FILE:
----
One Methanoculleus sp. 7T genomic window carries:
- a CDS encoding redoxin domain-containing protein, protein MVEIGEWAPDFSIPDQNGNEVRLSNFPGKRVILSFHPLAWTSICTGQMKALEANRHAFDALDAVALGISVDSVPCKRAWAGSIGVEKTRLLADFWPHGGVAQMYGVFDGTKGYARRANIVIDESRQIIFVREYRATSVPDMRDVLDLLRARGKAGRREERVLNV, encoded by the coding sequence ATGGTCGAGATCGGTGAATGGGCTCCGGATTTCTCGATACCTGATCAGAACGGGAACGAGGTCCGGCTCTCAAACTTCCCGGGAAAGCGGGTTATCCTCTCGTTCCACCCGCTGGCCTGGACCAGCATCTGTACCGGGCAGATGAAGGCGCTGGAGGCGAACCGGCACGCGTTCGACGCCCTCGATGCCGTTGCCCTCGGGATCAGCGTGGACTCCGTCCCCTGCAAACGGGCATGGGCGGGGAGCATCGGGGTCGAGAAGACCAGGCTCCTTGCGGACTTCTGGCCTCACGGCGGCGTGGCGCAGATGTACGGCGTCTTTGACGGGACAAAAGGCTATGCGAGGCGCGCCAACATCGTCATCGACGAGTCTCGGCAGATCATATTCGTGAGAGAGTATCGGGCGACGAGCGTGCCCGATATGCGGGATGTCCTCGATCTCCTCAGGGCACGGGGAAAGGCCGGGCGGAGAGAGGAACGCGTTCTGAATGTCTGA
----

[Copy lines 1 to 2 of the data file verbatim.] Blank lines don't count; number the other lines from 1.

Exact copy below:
One Methanoculleus sp. 7T genomic window carries:
- a CDS encoding redoxin domain-containing protein, protein MVEIGEWAPDFSIPDQNGNEVRLSNFPGKRVILSFHPLAWTSICTGQMKALEANRHAFDALDAVALGISVDSVPCKRAWAGSIGVEKTRLLADFWPHGGVAQMYGVFDGTKGYARRANIVIDESRQIIFVREYRATSVPDMRDVLDLLRARGKAGRREERVLNV, encoded by the coding sequence ATGGTCGAGATCGGTGAATGGGCTCCGGATTTCTCGATACCTGATCAGAACGGGAACGAGGTCCGGCTCTCAAACTTCCCGGGAAAGCGGGTTATCCTCTCGTTCCACCCGCTGGCCTGGACCAGCATCTGTACCGGGCAGATGAAGGCGCTGGAGGCGAACCGGCACGCGTTCGACGCCCTCGATGCCGTTGCCCTCGGGATCAGCGTGGACTCCGTCCCCTGCAAACGGGCATGGGCGGGGAGCATCGGGGTCGAGAAGACCAGGCTCCTTGCGGACTTCTGGCCTCACGGCGGCGTGGCGCAGATGTACGGCGTCTTTGACGGGACAAAAGGCTATGCGAGGCGCGCCAACATCGTCATCGACGAGTCTCGGCAGATCATATTCGTGAGAGAGTATCGGGCGACGAGCGTGCCCGATATGCGGGATGTCCTCGATCTCCTCAGGGCACGGGGAAAGGCCGGGCGGAGAGAGGAACGCGTTCTGAATGTCTGA